Junkers Ju 88 (oz12372)
About this Plan
Junkers Ju 88. Radio control scale model German WWII bomber, for twin 30 engines and 4 to 6 functions.
Direct submission to Outerzone.
Update 02/08/2020: Added article, thanks to RFJ.
Quote: "At last! The WWII twin you've been waiting for. Junkers Ju 88A-4, by Roy Scott.
THE ju 88 has been in my mind for many years as being a suitable twin-engined aircraft crying out to be modelled for radio control. There are three good reasons: firstly, the areas are good and planform and moments excellent; secondly, control surface areas more than adequate; and thirdly, the colour schemes seemed endless.
Apart from my belief that here was an instrument with inherently good flying qualities, I often aim at designing a model that will recapture a bygone age and, after all, no more will squadrons of Ju 88's, He 111's or Do 217's cross the English Channel searching for plum targets to bomb. I chose the A4 version of the u 88 however, in the colours of Lehrgesch-wader One (code LI + NS). This was based in North Africa and sport-ed a sand and mottled drab green finish with light blue undersides.
Many modellers reading this, if they were either pilot or aircrew during the war, probably have a vivid picture in their minds of coming to close quarters with an '88 and therefore their own pet reasons for seeing one airborne once again, albeit a model. A fellow aeromodeller, an ex-Battle of Britain fighter pilot, remarked that the adrenalin was running quite high watching my Ju 88 flying, and being chased by another modeller's Hurri-cane at our club field.
The Ju 88 was one of Germany's most widely used aircraft during World War II, seeing battle on all fronts. A Ju 88 with its two Junkers Jumo 211J engines at full bore could, in a light state, outrun a Beaufighter II.
The model is to 1/12 scale, 72 in span, designed around the power output of two 30 size motors with 9 x 4 props, and weighs 9-1/2 lb - well within the limits for competition use. It is not a beginner's model, but, with a few explanations on construction, the person who has built a scale model or two will find the Ju 88 no great problem.
CONSTRUCTION: Fuselage: The fuselage has two basic 3/16 sheet balsa sides with a front doubler and trebler of 5/16 ply laminated with contact cement to each other. The positions of the formers are marked off and they are then white glued between the sides. Allow these to set, than add the top and bottom 3/16 sheet, nose blocks and nose former. When all is dry, use a sanding block approximately 7 x 5 x 1 in and sand the edges off the sheeting level with the formers. Apply the 3/16 sheeting to the four corners, hold in place with rubber bands and when set razor-plane and sand to the shapes shown on former drawings.
Tail unit: Building the fin and tailplane requires no explanation but do remember to install the tailwheel assembly before installing the tailplane to fuselage. This is built up with brass tube, brass or copper brackets and horn, the horn being silver-soldered to the leg wire. Run the servo pushrods to the tailwheel and elevator horns and then slide in the tailplane. Do not make fast until alignment with the wing is complete. Connection is made to the rudder via a cutout between the tailwheel doors.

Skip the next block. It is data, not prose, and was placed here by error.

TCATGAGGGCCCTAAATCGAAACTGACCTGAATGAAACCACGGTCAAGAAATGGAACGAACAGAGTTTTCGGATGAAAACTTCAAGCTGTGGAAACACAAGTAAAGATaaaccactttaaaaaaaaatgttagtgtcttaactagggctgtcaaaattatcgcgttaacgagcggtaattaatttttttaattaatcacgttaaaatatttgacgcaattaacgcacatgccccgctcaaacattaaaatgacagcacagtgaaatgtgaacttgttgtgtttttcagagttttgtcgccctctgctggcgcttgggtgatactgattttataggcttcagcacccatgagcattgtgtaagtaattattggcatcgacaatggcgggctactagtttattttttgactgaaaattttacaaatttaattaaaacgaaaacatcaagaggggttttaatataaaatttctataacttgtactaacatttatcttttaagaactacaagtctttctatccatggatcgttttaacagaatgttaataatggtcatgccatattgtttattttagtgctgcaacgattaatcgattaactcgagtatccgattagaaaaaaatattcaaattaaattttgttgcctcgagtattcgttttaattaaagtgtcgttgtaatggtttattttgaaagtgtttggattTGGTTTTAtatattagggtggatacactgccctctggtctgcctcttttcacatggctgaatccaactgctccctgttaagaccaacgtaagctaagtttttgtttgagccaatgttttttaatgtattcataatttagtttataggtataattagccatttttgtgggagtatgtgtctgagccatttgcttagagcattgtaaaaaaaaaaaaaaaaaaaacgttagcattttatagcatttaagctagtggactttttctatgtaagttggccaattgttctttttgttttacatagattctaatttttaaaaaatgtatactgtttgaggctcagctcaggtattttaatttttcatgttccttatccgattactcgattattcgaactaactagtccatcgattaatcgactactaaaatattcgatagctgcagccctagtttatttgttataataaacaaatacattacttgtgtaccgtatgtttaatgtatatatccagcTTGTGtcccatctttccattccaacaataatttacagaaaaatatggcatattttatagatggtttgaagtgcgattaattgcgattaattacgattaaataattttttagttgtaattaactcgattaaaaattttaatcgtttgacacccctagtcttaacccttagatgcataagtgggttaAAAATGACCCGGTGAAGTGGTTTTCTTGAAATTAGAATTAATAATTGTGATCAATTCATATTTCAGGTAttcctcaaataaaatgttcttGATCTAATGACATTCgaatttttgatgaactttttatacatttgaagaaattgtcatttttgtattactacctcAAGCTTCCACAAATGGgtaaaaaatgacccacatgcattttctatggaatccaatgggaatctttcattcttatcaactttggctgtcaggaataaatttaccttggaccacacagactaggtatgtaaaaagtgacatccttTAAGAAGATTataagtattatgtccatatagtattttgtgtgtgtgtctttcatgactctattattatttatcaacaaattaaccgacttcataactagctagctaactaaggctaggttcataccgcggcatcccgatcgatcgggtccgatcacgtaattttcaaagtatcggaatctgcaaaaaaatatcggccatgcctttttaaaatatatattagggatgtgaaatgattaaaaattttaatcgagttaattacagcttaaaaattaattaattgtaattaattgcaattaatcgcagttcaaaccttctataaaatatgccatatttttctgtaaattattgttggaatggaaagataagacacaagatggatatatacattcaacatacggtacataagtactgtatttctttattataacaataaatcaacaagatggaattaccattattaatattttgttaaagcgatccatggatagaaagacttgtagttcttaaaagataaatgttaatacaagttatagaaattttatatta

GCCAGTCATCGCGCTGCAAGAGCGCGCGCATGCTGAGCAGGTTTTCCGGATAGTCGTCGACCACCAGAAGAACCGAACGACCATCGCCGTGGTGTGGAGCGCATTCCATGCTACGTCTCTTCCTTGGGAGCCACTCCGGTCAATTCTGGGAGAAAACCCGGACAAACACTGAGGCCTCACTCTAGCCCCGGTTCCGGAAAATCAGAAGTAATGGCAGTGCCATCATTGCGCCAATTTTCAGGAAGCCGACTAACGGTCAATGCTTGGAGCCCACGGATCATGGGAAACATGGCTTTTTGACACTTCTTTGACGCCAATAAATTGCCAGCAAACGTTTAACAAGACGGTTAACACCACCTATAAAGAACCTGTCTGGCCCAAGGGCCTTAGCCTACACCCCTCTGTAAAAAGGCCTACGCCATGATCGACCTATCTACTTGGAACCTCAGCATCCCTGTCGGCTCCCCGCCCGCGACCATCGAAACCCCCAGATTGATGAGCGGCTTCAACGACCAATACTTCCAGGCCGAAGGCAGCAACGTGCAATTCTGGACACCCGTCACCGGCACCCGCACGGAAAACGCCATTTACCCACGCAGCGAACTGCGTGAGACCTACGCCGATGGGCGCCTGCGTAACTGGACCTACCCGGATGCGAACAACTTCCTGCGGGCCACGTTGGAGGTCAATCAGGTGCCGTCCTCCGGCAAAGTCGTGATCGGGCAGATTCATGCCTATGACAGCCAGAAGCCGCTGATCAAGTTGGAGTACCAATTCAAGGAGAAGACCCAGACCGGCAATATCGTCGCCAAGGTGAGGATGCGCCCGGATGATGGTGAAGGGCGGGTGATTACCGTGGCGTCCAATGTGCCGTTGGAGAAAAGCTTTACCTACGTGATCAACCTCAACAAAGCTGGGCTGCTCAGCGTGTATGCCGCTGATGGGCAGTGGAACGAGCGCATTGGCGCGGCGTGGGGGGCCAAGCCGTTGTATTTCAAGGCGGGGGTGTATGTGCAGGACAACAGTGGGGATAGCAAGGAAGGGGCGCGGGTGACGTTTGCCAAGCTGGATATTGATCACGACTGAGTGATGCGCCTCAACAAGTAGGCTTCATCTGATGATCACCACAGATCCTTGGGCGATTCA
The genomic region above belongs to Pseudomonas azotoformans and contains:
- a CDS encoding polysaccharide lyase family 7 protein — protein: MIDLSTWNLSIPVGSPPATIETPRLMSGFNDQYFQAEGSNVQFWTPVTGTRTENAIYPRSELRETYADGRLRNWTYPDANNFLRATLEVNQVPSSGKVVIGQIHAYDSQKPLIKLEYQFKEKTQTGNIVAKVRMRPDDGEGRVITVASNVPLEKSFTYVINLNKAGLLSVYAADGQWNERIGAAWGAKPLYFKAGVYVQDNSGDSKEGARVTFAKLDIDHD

Wing: The wing needs special care in order to avoid making mistakes, so get well acquainted with the drawings. I would suggest you construct a special 'wing building board' if you do not have one. Simply use two pieces of block-board 18 x 36 in, hinged in the middle, then packed up to the desired dihedral. Set the angle of the board 3-5/8 in above level at ribs No.14 for each wing half. Cut and join the wing plan at rib No.1, cover with plastic film and commence building by pinning down the forward 1/4 in square spars and dihedral braces. Pin down a strip of 3/4 square balsa on the plan so that rib No.1 is packed up level and rib No.14 is 3/16 in above level at its trailing edge with its nose flat on the board. This gives 3/16 in progressive washout from rib 1. Position and glue all the remaining ribs down on to the forward spar, then add all the top spars and sub leading edge.
When set, turn wing over (reverse the angle of the building board) and add the remaining spars and sheet over the bottom of wing with 3/32 sheet balsa. Turn the wing once more and the board to correct dihedral angle. Maintain the position of the 3/8 square washout strip. Sheet a 4 in width from the trailing edge after block sanding the under-sheeting to rib contour at the ex-treme trailing edge. Sheet a 3 in width from the leading edge and allow ample time to dry out, thereby retaining the built-in washout. Add the bin. leading edge (but do not shape) plus bell cranks, wires and cables for motor control, one servo for both engine throttles.
Remove wing, cut away sheeting and glue formers C5, C6 into position, together with engine bearers and formers C1, C2, C3, C4 and two C7's. Take care to reverse formers Cr to C4 on the opposite wing to give outthrust to each engine. Make sure that former C2 is glued flat to the 1/2 in leading edge, which has been cut from..."
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